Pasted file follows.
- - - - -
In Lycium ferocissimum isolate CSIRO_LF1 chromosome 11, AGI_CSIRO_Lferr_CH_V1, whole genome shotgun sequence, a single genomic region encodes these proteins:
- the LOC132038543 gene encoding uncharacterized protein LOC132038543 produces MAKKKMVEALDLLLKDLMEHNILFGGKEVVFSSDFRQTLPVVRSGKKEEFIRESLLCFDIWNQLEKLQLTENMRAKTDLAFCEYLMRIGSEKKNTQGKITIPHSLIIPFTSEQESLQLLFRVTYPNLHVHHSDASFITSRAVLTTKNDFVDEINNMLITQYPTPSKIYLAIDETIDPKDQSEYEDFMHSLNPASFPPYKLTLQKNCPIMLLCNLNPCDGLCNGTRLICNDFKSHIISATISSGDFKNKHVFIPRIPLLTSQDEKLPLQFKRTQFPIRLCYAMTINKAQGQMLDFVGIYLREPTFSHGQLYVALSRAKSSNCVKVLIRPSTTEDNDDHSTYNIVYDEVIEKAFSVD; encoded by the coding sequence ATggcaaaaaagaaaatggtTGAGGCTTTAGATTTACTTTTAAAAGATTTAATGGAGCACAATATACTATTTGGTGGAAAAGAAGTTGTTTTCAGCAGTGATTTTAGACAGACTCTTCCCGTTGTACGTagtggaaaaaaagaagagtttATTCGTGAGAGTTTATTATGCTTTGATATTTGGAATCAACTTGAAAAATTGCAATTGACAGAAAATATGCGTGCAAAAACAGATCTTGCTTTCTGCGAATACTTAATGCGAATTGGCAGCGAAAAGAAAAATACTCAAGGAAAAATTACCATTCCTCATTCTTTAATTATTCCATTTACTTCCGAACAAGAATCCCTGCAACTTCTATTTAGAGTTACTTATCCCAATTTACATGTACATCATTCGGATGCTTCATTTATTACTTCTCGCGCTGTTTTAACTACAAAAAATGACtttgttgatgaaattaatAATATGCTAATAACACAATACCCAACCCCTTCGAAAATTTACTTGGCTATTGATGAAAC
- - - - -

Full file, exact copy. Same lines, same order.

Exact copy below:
In Lycium ferocissimum isolate CSIRO_LF1 chromosome 11, AGI_CSIRO_Lferr_CH_V1, whole genome shotgun sequence, a single genomic region encodes these proteins:
- the LOC132038543 gene encoding uncharacterized protein LOC132038543 produces MAKKKMVEALDLLLKDLMEHNILFGGKEVVFSSDFRQTLPVVRSGKKEEFIRESLLCFDIWNQLEKLQLTENMRAKTDLAFCEYLMRIGSEKKNTQGKITIPHSLIIPFTSEQESLQLLFRVTYPNLHVHHSDASFITSRAVLTTKNDFVDEINNMLITQYPTPSKIYLAIDETIDPKDQSEYEDFMHSLNPASFPPYKLTLQKNCPIMLLCNLNPCDGLCNGTRLICNDFKSHIISATISSGDFKNKHVFIPRIPLLTSQDEKLPLQFKRTQFPIRLCYAMTINKAQGQMLDFVGIYLREPTFSHGQLYVALSRAKSSNCVKVLIRPSTTEDNDDHSTYNIVYDEVIEKAFSVD; encoded by the coding sequence ATggcaaaaaagaaaatggtTGAGGCTTTAGATTTACTTTTAAAAGATTTAATGGAGCACAATATACTATTTGGTGGAAAAGAAGTTGTTTTCAGCAGTGATTTTAGACAGACTCTTCCCGTTGTACGTagtggaaaaaaagaagagtttATTCGTGAGAGTTTATTATGCTTTGATATTTGGAATCAACTTGAAAAATTGCAATTGACAGAAAATATGCGTGCAAAAACAGATCTTGCTTTCTGCGAATACTTAATGCGAATTGGCAGCGAAAAGAAAAATACTCAAGGAAAAATTACCATTCCTCATTCTTTAATTATTCCATTTACTTCCGAACAAGAATCCCTGCAACTTCTATTTAGAGTTACTTATCCCAATTTACATGTACATCATTCGGATGCTTCATTTATTACTTCTCGCGCTGTTTTAACTACAAAAAATGACtttgttgatgaaattaatAATATGCTAATAACACAATACCCAACCCCTTCGAAAATTTACTTGGCTATTGATGAAAC